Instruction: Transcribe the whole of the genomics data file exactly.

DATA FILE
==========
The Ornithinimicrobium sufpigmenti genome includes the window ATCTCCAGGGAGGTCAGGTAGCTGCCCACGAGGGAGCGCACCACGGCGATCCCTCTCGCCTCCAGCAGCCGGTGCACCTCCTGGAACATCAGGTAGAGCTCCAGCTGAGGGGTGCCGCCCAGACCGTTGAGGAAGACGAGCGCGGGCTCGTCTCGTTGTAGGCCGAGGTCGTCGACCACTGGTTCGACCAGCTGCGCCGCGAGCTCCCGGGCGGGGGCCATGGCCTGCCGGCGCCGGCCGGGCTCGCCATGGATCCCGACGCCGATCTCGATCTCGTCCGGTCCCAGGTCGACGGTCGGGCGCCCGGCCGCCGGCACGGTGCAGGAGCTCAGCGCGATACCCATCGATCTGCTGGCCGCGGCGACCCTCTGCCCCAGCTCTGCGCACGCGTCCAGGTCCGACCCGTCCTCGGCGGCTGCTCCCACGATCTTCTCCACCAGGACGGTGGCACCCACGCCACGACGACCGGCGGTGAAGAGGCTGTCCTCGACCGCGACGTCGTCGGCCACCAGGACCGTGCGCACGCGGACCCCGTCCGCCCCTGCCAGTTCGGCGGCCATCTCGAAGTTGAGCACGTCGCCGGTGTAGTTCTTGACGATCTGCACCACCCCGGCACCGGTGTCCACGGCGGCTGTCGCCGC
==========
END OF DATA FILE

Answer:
The Ornithinimicrobium sufpigmenti genome includes the window ATCTCCAGGGAGGTCAGGTAGCTGCCCACGAGGGAGCGCACCACGGCGATCCCTCTCGCCTCCAGCAGCCGGTGCACCTCCTGGAACATCAGGTAGAGCTCCAGCTGAGGGGTGCCGCCCAGACCGTTGAGGAAGACGAGCGCGGGCTCGTCTCGTTGTAGGCCGAGGTCGTCGACCACTGGTTCGACCAGCTGCGCCGCGAGCTCCCGGGCGGGGGCCATGGCCTGCCGGCGCCGGCCGGGCTCGCCATGGATCCCGACGCCGATCTCGATCTCGTCCGGTCCCAGGTCGACGGTCGGGCGCCCGGCCGCCGGCACGGTGCAGGAGCTCAGCGCGATACCCATCGATCTGCTGGCCGCGGCGACCCTCTGCCCCAGCTCTGCGCACGCGTCCAGGTCCGACCCGTCCTCGGCGGCTGCTCCCACGATCTTCTCCACCAGGACGGTGGCACCCACGCCACGACGACCGGCGGTGAAGAGGCTGTCCTCGACCGCGACGTCGTCGGCCACCAGGACCGTGCGCACGCGGACCCCGTCCGCCCCTGCCAGTTCGGCGGCCATCTCGAAGTTGAGCACGTCGCCGGTGTAGTTCTTGACGATCTGCACCACCCCGGCACCGGTGTCCACGGCGGCTGTCGCCGC